With such a large portfolio of apps and content in the Play Store, there is no doubt there are some great tools enterprise users have not taken advantage of yet. Could Google be preparing branded versions of the store for business users? Or maybe a special section for secure, enterprise-ready apps and services?
In order to simplify the businessman’s experience, Google could offer a featured page for companies, much like they do for carriers. For example, Verizon users have a section in the Play Store that lists Big Red’s recommended apps. Other manufacturers have also taken advantage of this in the past. Much like this, Google can offer a portal in the Google Play Store that would display an array of company-curated applications that would be necessary for carrying out the worker’s responsibilities.
Google could also allow apps to be mass-purchased by the company. As of now, multiple users need separate payment methods for purchasing applications. In a better world, those that enter the Google Play Store under a company-approved e-mail would be able to purchase certain apps under a set company’s credit card. This would be able to be managed remotely by administrators, and it could be limited as seen fit.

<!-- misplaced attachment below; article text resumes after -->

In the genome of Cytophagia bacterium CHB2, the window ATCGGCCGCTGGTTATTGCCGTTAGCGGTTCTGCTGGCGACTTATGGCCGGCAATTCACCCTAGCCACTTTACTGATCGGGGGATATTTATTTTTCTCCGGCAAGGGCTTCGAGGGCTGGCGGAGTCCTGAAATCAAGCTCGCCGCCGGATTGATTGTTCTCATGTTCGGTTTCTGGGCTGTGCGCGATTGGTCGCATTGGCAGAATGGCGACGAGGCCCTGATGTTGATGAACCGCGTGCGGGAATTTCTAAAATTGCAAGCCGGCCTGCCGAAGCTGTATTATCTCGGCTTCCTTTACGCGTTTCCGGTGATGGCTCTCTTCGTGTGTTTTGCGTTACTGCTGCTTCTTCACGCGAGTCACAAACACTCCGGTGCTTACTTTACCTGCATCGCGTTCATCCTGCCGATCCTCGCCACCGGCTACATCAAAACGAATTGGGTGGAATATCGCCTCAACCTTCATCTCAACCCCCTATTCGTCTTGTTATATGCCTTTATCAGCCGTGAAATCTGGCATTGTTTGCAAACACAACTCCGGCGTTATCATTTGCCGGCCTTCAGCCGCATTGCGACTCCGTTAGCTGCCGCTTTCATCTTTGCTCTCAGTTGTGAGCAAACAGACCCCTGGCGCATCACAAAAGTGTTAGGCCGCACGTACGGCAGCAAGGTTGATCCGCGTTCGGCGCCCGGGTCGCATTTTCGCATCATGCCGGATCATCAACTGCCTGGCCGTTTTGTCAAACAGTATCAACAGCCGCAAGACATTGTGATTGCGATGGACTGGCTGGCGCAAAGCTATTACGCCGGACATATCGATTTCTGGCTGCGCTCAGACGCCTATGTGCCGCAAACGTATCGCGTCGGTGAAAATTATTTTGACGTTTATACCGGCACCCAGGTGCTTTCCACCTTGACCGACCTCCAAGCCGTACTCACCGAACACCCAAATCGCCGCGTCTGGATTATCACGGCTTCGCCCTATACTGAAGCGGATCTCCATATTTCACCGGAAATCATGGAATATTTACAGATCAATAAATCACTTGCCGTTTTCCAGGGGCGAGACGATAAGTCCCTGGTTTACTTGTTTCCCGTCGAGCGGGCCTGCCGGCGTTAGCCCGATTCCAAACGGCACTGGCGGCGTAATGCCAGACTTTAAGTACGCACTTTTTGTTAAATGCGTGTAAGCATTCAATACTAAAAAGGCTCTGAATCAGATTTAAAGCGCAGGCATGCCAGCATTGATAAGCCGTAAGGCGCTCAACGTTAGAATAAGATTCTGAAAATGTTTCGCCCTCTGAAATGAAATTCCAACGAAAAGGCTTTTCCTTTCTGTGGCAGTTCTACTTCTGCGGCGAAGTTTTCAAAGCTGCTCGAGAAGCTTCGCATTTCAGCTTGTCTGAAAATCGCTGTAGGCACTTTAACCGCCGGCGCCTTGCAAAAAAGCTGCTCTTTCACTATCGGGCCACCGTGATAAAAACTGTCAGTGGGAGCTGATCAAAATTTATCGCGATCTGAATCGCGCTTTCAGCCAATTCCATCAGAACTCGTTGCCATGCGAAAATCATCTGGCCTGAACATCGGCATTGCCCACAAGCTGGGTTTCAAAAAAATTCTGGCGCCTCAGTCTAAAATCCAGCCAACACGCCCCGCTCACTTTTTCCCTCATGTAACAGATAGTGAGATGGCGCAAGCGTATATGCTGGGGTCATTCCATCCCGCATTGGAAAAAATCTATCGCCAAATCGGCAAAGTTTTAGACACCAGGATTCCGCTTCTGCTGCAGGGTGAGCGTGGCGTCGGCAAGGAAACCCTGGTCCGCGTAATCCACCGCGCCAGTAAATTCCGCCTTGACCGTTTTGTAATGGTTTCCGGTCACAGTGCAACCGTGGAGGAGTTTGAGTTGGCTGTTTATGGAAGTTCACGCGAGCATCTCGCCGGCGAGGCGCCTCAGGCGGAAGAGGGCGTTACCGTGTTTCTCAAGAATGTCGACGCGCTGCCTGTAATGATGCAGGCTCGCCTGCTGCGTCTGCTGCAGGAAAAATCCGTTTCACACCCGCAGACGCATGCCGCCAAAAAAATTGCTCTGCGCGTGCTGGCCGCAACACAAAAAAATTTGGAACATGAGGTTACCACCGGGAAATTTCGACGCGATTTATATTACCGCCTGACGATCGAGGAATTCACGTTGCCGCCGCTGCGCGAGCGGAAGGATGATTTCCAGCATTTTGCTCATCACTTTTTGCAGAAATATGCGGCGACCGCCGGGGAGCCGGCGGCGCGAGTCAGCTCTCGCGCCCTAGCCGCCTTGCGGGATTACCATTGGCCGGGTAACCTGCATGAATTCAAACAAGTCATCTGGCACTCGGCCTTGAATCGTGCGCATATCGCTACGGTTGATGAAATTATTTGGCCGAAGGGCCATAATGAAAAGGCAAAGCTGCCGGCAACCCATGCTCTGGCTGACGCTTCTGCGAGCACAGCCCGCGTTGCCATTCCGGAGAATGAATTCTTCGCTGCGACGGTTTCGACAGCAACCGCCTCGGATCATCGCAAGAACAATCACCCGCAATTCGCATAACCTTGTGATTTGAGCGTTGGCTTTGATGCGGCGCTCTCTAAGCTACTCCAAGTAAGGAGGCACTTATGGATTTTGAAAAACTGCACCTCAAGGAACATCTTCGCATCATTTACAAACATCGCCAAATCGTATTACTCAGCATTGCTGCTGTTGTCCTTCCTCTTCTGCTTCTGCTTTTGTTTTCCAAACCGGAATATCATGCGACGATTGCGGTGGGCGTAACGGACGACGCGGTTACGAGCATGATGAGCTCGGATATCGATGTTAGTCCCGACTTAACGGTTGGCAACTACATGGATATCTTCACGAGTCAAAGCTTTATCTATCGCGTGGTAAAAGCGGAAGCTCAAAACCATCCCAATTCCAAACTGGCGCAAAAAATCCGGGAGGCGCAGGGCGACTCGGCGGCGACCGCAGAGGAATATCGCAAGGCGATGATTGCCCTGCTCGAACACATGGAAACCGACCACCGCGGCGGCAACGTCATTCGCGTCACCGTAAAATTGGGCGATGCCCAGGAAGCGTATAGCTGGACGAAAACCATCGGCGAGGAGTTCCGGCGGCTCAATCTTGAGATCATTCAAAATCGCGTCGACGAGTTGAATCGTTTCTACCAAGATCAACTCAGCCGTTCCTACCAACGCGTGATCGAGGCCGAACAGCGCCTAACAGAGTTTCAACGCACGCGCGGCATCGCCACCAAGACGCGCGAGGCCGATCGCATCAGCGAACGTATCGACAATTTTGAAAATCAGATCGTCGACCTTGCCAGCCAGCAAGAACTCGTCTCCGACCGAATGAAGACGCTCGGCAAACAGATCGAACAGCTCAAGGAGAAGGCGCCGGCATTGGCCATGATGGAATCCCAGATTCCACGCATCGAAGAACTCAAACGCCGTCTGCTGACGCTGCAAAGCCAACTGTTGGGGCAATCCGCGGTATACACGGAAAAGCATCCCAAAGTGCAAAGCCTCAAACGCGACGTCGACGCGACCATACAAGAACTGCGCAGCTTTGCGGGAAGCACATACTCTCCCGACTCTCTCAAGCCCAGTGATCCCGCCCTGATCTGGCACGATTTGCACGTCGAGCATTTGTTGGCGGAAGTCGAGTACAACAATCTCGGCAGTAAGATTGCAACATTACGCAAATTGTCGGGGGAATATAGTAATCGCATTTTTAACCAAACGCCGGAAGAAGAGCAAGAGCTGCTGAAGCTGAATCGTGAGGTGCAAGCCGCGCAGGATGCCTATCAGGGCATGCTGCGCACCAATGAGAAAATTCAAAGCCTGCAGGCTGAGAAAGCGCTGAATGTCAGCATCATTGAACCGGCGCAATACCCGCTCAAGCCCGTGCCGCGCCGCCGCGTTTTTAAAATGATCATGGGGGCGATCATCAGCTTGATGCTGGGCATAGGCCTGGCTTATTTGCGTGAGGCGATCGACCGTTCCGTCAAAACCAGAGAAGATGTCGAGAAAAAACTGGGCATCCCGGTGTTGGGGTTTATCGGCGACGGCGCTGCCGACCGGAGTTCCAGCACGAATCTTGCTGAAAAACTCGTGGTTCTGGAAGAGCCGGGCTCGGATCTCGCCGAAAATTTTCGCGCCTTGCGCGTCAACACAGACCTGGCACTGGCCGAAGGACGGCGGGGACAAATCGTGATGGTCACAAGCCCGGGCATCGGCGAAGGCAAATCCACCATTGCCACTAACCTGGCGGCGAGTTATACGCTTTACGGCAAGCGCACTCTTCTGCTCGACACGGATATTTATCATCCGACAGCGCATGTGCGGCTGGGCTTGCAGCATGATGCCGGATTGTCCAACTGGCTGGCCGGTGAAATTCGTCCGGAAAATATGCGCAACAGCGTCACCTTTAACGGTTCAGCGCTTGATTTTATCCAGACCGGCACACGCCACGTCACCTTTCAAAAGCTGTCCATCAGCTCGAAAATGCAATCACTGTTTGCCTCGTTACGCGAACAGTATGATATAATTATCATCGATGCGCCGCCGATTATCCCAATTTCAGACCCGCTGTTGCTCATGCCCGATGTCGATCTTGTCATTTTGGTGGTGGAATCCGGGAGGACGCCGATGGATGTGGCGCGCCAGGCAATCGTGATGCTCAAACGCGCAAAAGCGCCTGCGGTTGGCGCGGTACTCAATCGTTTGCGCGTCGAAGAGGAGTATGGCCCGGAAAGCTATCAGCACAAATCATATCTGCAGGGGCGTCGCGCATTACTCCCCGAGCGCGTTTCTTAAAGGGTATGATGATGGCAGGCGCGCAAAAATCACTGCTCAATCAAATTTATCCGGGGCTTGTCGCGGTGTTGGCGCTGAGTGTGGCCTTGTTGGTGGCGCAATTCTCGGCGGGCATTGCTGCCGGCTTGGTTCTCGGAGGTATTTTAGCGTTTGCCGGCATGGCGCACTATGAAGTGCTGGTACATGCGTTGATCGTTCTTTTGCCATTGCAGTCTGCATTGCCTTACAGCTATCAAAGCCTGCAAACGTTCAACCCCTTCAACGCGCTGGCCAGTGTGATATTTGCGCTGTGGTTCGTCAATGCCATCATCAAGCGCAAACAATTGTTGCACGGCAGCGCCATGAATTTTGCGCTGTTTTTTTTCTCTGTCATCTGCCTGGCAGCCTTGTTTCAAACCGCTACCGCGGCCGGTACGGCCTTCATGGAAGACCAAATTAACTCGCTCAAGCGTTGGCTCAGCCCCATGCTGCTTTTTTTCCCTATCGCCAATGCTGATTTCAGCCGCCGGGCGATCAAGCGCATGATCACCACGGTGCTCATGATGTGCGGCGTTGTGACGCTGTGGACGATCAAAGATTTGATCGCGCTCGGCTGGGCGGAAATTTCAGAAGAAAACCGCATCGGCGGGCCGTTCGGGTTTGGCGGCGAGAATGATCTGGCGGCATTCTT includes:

What else can you think of?

Of course, there is a world of enterprise communications options. Most of which many of us have never experienced. We could add push notification for chat messages, read/unread messages (like BBM), document sharing/collaborating and more. The list could go on forever, but we would like to know what you think Google could do to beat competitors like RIM in supporting businesses with an enterprise focused experience.
Would you like to see any other features/modifications in Play Means Business? Let us know in the comments!

Sprint’s Nexus S 4G back on Google’s list of AOSP supported devices

How about that? After removing CDMA devices including the Nexus S 4G from the list of those officially supported as AOSP developer handsets, Google has reinstated the phone amongst its GSM brethren. Whatever issues existed with the Sprint device, they have now been resolved, and Google is releasing binaries with official support for CDMA and WiMAX.
Posed with a questions about whether or not Verizon’s Galaxy Nexus would receive the same treatment, AOSP guru Jean-Baptiste Queru said there are still plenty of issues to resolve with the “toro” build of Android that start with rights to distribute for CDMA/LTE and continue to other technical issues revolving around the phone’s hardware and software. Still, the support for the Nexus S 4G bodes well for the future of CDMA devices in terms of AOSP support.